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Publication numberWO1997027769 A2
Publication typeApplication
Application numberPCT/EP1997/000163
Publication date7 Aug 1997
Filing date9 Jan 1997
Priority date1 Feb 1996
Also published asDE69701185D1, DE69701185T2, US5883018, US6247298, WO1997027769A3
Publication numberPCT/1997/163, PCT/EP/1997/000163, PCT/EP/1997/00163, PCT/EP/97/000163, PCT/EP/97/00163, PCT/EP1997/000163, PCT/EP1997/00163, PCT/EP1997000163, PCT/EP199700163, PCT/EP97/000163, PCT/EP97/00163, PCT/EP97000163, PCT/EP9700163, WO 1997/027769 A2, WO 1997027769 A2, WO 1997027769A2, WO 9727769 A2, WO 9727769A2, WO-A2-1997027769, WO-A2-9727769, WO1997/027769A2, WO1997027769 A2, WO1997027769A2, WO9727769 A2, WO9727769A2
InventorsLuc Bourgois, Pol Bruyneel, Roger Vanassche, Giel Frans Van
ApplicantN.V. Bekaert S.A.
Export CitationBiBTeX, EndNote, RefMan
External Links: Patentscope, Espacenet
Stab-resistant insert for protective textile
WO 1997027769 A2
Abstract
A fabric (144) for use as a stab-resistant insert in protective textiles comprises a plurality of steel cords (100). Each of the steel cords (100) comprises a longitudinal axis (102) and two or more steel filaments (104). Each of the steel filaments (104) form a twisting angle α with the longitudinal axis (102) of the steel cord (100). The steel cords (100) have two or more of such twisting angles which are substantially different from each other so that any penetrating stab or knife is stopped.
Claims  (OCR text may contain errors)
1. A fabric for use as a stab-resistant insert in protective textiles, said fabric comprising a plurality of steel cords, each of said steel cords comprising a longitudinal axis and two or more steel filaments, each of said steel filaments forming a twisting angle with the longitudinal axis of said steel cord, said steel cords having two or more of such twisting angles which are substantially different from each other.
2. A fabric according to claim 1 , wherein said steel cords have three or more of such twisting angles which are substantially different from each other.
3. A fabric according to claim 1 or 2 wherein said filaments which form said substantially different twisting angles appear at least partially at the surface of the steel cord.
4. A fabric according to any one of the preceding claims wherein said fabric is a woven structure.
5. A fabric according to claim 4 wherein said woven structure has said steel cords as warp.
6. A fabric according to claim 4 wherein said woven structure has said steel cords as weft.
7. A fabric according to claim 4 wherein said woven structure has said steel cords as warp and weft.
8. A fabric according to any one of claims 4 to 7 wherein non-metallic fiiaments form the binding between warp and weft.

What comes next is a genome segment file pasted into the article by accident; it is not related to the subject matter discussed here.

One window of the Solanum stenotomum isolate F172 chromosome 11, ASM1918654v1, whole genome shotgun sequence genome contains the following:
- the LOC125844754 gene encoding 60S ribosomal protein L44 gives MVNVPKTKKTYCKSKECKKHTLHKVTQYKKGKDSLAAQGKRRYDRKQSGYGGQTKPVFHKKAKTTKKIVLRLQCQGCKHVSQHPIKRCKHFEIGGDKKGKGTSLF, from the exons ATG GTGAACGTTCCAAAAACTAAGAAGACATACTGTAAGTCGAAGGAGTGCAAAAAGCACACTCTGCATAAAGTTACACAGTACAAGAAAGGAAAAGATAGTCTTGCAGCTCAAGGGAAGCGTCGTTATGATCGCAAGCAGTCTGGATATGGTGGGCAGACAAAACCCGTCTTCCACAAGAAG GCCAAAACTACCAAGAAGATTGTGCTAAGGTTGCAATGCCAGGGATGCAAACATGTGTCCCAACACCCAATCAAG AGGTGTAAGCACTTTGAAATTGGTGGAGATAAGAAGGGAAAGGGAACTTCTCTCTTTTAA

9. A fabric according to any one of claims 1 to 3 wherein said fabric is a knitted structure.
10. A fabric according to any one claims 1 to 3 wherein said fabric is a knotted structure.
11. A fabric according to any one of the preceding claims wherein said fabric has been coated with an adhesive.
12. A steel cord comprising two or more strands of a twisted structure, the strands being twisted with each other, at least one of the strands consisting of a first group and of a second group, the first group consisting of at least one filament and having a first twist pitch, the second group consisting of at least two filaments and having a second twist pitch, the first twist pitch being substantially different from the second twist pitch, the first group forming together with the second group said at least one of the strands, at least one of the other strands comprising filaments being twisted with each other with a third twist pitch which is different from the first twist pitch and which is different from the second twist pitch.
13. A steel cord according to claim 12 wherein the first group and the second group both consist of exactly two filaments each.
14. A steel cord according to claim 12 wherein all the other strands also consist of two groups, each group having its own twisting pitch.
15. A steel cord according to any one of claims 12 to 14 wherein all the different twist pitches are in the same twisting direction (all S or all Z).
16. A steel cord according to any one of claims 12 to 15 wherein all the different twist pitches range from 2 mm to an infinite value.
17. A steel cord according to any one of claims 12 to 16 wherein the diameters of all the filaments range from 0.05 mm to 0.45 mm.
18. A steel cord according to any of claims 12 to 17 wherein the filaments have been covered with a corrosion resistant coating.
Description  (OCR text may contain errors)

STAB-RESISTANT INSERT FOR PROTECTIVE TEXTILE